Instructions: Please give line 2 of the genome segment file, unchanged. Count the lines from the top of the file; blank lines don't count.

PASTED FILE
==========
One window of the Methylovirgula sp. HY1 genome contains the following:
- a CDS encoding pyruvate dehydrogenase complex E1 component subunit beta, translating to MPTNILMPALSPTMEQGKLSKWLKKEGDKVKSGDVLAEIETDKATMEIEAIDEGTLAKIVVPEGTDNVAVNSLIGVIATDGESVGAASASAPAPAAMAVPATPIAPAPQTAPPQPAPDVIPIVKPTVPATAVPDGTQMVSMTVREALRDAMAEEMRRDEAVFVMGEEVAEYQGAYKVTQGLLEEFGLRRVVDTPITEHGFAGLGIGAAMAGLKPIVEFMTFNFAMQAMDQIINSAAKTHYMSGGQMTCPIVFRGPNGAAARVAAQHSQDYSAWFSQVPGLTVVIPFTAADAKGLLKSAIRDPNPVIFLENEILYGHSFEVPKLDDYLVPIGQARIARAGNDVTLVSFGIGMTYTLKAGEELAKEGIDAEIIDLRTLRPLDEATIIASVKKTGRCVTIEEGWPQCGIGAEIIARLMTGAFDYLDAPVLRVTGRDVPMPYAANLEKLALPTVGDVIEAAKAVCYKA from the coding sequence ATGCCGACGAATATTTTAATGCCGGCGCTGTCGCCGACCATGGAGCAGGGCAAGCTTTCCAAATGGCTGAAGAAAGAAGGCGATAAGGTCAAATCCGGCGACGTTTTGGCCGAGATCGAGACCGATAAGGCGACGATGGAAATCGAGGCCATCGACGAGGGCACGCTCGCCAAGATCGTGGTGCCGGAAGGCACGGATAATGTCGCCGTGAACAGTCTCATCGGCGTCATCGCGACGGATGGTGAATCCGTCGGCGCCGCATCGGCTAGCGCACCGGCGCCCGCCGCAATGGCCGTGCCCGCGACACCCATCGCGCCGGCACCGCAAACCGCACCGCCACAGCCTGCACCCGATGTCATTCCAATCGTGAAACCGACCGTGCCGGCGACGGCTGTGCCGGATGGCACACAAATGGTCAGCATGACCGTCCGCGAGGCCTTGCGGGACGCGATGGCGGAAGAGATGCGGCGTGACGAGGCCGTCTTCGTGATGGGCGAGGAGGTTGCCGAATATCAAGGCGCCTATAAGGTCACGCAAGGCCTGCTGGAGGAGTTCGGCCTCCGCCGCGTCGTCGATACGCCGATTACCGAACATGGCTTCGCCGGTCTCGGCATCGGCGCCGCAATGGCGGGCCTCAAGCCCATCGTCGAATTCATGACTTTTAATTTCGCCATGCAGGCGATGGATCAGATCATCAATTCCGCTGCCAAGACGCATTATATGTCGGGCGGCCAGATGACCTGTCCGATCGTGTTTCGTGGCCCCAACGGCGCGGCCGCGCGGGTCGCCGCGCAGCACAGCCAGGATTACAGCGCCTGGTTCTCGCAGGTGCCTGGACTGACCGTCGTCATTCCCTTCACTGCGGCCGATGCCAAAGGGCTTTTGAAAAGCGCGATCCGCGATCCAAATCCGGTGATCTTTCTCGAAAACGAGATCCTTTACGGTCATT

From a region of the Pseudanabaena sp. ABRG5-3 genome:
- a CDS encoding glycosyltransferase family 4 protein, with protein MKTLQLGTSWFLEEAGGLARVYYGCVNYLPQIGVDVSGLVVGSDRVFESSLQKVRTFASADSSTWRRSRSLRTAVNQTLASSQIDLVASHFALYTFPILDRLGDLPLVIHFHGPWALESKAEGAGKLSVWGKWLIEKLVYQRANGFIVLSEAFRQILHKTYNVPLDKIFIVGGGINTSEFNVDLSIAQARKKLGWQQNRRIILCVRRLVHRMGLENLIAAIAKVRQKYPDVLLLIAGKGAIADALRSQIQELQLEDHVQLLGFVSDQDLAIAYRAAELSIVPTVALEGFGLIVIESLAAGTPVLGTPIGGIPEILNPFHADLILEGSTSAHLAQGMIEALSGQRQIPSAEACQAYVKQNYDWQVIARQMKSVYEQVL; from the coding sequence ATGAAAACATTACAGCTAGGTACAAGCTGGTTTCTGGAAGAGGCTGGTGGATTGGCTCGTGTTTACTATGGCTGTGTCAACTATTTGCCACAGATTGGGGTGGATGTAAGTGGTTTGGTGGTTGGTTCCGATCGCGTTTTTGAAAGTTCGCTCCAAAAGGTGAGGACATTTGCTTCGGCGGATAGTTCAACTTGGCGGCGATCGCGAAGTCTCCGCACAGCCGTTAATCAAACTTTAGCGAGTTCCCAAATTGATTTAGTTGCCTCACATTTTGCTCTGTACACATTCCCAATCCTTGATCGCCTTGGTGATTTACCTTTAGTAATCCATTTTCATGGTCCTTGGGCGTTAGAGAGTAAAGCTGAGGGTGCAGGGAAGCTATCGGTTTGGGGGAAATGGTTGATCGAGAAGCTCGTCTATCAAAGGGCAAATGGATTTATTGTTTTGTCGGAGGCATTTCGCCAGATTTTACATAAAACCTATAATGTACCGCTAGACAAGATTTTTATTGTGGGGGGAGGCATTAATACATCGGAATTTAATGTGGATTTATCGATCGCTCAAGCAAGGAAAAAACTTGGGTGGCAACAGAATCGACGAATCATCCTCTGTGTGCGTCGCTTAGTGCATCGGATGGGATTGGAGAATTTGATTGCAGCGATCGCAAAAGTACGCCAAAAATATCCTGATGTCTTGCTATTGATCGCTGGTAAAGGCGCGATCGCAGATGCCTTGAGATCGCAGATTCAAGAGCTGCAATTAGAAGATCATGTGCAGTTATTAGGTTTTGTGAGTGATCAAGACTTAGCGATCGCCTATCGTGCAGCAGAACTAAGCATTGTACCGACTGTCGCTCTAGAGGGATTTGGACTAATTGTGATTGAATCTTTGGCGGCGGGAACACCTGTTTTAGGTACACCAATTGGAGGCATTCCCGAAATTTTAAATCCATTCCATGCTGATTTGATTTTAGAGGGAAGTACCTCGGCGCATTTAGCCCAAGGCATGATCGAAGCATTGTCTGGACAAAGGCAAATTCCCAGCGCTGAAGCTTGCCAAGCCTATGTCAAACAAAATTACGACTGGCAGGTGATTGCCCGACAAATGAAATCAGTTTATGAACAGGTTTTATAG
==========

- a CDS encoding pyruvate dehydrogenase complex E1 component subunit beta, translating to MPTNILMPALSPTMEQGKLSKWLKKEGDKVKSGDVLAEIETDKATMEIEAIDEGTLAKIVVPEGTDNVAVNSLIGVIATDGESVGAASASAPAPAAMAVPATPIAPAPQTAPPQPAPDVIPIVKPTVPATAVPDGTQMVSMTVREALRDAMAEEMRRDEAVFVMGEEVAEYQGAYKVTQGLLEEFGLRRVVDTPITEHGFAGLGIGAAMAGLKPIVEFMTFNFAMQAMDQIINSAAKTHYMSGGQMTCPIVFRGPNGAAARVAAQHSQDYSAWFSQVPGLTVVIPFTAADAKGLLKSAIRDPNPVIFLENEILYGHSFEVPKLDDYLVPIGQARIARAGNDVTLVSFGIGMTYTLKAGEELAKEGIDAEIIDLRTLRPLDEATIIASVKKTGRCVTIEEGWPQCGIGAEIIARLMTGAFDYLDAPVLRVTGRDVPMPYAANLEKLALPTVGDVIEAAKAVCYKA from the coding sequence ATGCCGACGAATATTTTAATGCCGGCGCTGTCGCCGACCATGGAGCAGGGCAAGCTTTCCAAATGGCTGAAGAAAGAAGGCGATAAGGTCAAATCCGGCGACGTTTTGGCCGAGATCGAGACCGATAAGGCGACGATGGAAATCGAGGCCATCGACGAGGGCACGCTCGCCAAGATCGTGGTGCCGGAAGGCACGGATAATGTCGCCGTGAACAGTCTCATCGGCGTCATCGCGACGGATGGTGAATCCGTCGGCGCCGCATCGGCTAGCGCACCGGCGCCCGCCGCAATGGCCGTGCCCGCGACACCCATCGCGCCGGCACCGCAAACCGCACCGCCACAGCCTGCACCCGATGTCATTCCAATCGTGAAACCGACCGTGCCGGCGACGGCTGTGCCGGATGGCACACAAATGGTCAGCATGACCGTCCGCGAGGCCTTGCGGGACGCGATGGCGGAAGAGATGCGGCGTGACGAGGCCGTCTTCGTGATGGGCGAGGAGGTTGCCGAATATCAAGGCGCCTATAAGGTCACGCAAGGCCTGCTGGAGGAGTTCGGCCTCCGCCGCGTCGTCGATACGCCGATTACCGAACATGGCTTCGCCGGTCTCGGCATCGGCGCCGCAATGGCGGGCCTCAAGCCCATCGTCGAATTCATGACTTTTAATTTCGCCATGCAGGCGATGGATCAGATCATCAATTCCGCTGCCAAGACGCATTATATGTCGGGCGGCCAGATGACCTGTCCGATCGTGTTTCGTGGCCCCAACGGCGCGGCCGCGCGGGTCGCCGCGCAGCACAGCCAGGATTACAGCGCCTGGTTCTCGCAGGTGCCTGGACTGACCGTCGTCATTCCCTTCACTGCGGCCGATGCCAAAGGGCTTTTGAAAAGCGCGATCCGCGATCCAAATCCGGTGATCTTTCTCGAAAACGAGATCCTTTACGGTCATT